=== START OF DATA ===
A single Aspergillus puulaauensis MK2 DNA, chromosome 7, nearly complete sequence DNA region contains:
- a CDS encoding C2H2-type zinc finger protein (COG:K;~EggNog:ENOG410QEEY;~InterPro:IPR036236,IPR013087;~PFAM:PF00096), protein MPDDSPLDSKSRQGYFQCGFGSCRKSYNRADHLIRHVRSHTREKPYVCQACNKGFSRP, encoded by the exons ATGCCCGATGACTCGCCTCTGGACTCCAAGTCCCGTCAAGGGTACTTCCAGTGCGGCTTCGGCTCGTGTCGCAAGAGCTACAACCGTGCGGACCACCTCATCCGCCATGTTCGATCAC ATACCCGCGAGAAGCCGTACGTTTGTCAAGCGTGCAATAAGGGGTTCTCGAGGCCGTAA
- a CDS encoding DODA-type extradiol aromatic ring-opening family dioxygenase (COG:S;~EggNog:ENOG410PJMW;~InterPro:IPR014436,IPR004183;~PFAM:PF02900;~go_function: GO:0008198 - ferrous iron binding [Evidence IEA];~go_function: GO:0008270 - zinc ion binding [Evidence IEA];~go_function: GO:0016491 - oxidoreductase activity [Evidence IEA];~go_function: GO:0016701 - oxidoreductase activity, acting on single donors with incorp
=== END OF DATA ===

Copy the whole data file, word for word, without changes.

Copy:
A single Aspergillus puulaauensis MK2 DNA, chromosome 7, nearly complete sequence DNA region contains:
- a CDS encoding C2H2-type zinc finger protein (COG:K;~EggNog:ENOG410QEEY;~InterPro:IPR036236,IPR013087;~PFAM:PF00096), protein MPDDSPLDSKSRQGYFQCGFGSCRKSYNRADHLIRHVRSHTREKPYVCQACNKGFSRP, encoded by the exons ATGCCCGATGACTCGCCTCTGGACTCCAAGTCCCGTCAAGGGTACTTCCAGTGCGGCTTCGGCTCGTGTCGCAAGAGCTACAACCGTGCGGACCACCTCATCCGCCATGTTCGATCAC ATACCCGCGAGAAGCCGTACGTTTGTCAAGCGTGCAATAAGGGGTTCTCGAGGCCGTAA
- a CDS encoding DODA-type extradiol aromatic ring-opening family dioxygenase (COG:S;~EggNog:ENOG410PJMW;~InterPro:IPR014436,IPR004183;~PFAM:PF02900;~go_function: GO:0008198 - ferrous iron binding [Evidence IEA];~go_function: GO:0008270 - zinc ion binding [Evidence IEA];~go_function: GO:0016491 - oxidoreductase activity [Evidence IEA];~go_function: GO:0016701 - oxidoreductase activity, acting on single donors with incorp